Maine’s State Senate on Tuesday blocked a proposed amendment that would have put a four-year moratorium on the trafficking of fetal remains leftover from late-term abortions.
The proposed floor amendment from Sen. Eric Brakey (R-Androscoggin) followed approval by the Senate of Gov. Janet Mills’ controversial proposal to eliminate restrictions on late-term abortions in Maine.
By a vote of 23-11, the Senate voted in favor of Sen. Mattie Daughtry’s (D-Cumberland) motion to indefinitely postpone consideration of the amendment, effectively killing the proposed moratorium.
If Gov. Mills’ late-term abortion bill becomes law, as now seems certain, elective late-term abortions on healthy babies will be allowed for the first time in Maine, raising a question currently unaddressed by Maine’s laws: What happens to the viable baby after an abortion clinic has ended his or her life and induced a stillbirth?
“If this legislation to legalize abortion up to the point of birth is to go into law, the least we can do is to establish this moratorium on the trafficking of fetal body parts so that the legislature can thoughtfully consider this issue in the coming years and develop more permanent policy,” said Sen. Brakey.
Brakey’s amendment would have prevented the sale or transfer of aborted late-term baby tissue to any entity for purposes other than burial or cremation for four years.
Trafficking in fetal remains would have been a Class C crime under the proposal.
In 2021, Maine’s Legislature rejected a similar bill that would have given mothers certain rights over the disposition of fetal remains. That bill would also have prevented most forms of scientific research on the remains.
LD 1619 does not contain any regulations or restrictions on how the byproducts of late-term abortions — that is, dead baby parts — are to be disposed of.
Every Democratic senator supported the motion to kill Brakey’s amendment, as did Sen. Rick Bennett (R-Oxford), though he opposed the broader bill.
Abortion advocates have long dismissed the connection between late-term abortion clinics and fetal tissue research.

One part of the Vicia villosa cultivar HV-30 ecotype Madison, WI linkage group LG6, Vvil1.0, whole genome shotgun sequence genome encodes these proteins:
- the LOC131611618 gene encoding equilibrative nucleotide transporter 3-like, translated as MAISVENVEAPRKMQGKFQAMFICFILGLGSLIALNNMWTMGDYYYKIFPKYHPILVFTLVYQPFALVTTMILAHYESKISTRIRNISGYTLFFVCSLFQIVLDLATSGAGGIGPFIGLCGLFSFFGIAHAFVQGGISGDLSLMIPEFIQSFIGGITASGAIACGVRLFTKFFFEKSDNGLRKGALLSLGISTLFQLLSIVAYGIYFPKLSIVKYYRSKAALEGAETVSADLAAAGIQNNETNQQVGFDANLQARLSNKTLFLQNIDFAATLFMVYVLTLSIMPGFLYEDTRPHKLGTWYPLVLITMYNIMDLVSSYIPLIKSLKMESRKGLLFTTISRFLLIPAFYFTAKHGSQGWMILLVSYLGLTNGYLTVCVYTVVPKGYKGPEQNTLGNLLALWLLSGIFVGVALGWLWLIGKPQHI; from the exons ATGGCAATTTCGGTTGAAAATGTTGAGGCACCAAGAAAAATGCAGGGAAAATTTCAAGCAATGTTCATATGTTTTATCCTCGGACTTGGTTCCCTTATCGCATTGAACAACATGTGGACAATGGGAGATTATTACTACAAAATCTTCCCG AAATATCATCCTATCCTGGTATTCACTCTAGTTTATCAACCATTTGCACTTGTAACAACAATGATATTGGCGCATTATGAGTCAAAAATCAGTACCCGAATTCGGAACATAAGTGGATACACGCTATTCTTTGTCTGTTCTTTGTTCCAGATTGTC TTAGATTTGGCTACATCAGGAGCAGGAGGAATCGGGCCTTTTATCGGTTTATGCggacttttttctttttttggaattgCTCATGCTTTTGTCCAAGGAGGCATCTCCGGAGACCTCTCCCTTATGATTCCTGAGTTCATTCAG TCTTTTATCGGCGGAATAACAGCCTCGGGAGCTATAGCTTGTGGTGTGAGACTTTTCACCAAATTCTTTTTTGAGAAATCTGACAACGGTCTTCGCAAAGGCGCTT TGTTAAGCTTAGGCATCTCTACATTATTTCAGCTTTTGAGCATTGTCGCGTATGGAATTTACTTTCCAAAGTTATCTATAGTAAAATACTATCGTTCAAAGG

However, fetal remains have been a sought-after source of tissue for medical research, including STEM cell research.
Brakey said he was concerned that Maine’s legalization of late-term abortion would potentially create a marketplace for aborted fetal tissue.
Ethical considerations notwithstanding, the tissue is a valuable material for biomedical researchers at universities and for profit companies.
Undercover journalists with the Center for Medical Progress have catalogued hours of undercover footage of abortion clinic employees talking about the lucrative nexus between abortion providers and medical researchers.
But closer to home, a top advocate of LD 1619 has personal experience with late-term abortions that ended up supplying tissue to researchers.
Dr. Shannon Carr, a Maine-based OB/GYN who was tapped this year as a top late-term abortion expert by Maine Democrats and Gov. Mills, worked at a clinic in New Mexico that supplied fetal tissue for research.
Her former employer, Southwestern Women’s Options in Albuquerque, N.M., was a top supplier of fetal tissue for the University of New Mexico until an investigation found researchers had improperly supplied those samples to at least one private research facility.
That investigation just happened to come after Dr. Carr authorized and participated in a late-term abortion that resulted in the death of 23-year-old Keisha Atkins.
Information gleaned from that lawsuit, including from Carr’s deposition, spurred further scrutiny of the abortion clinic’s relationship with the university, which may have prompted changes to UNM’s fetal tissue research policies in later years.
“Changing the acceptance requirements for donated fetal tissue will align our research policies with our pregnancy termination practices,” said Paul B. Roth, MD, MS, Chancellor for Health Sciences, in a statement.
By the time that policy changed, Carr had relocated to Maine, where she currently works as an abortion services provider.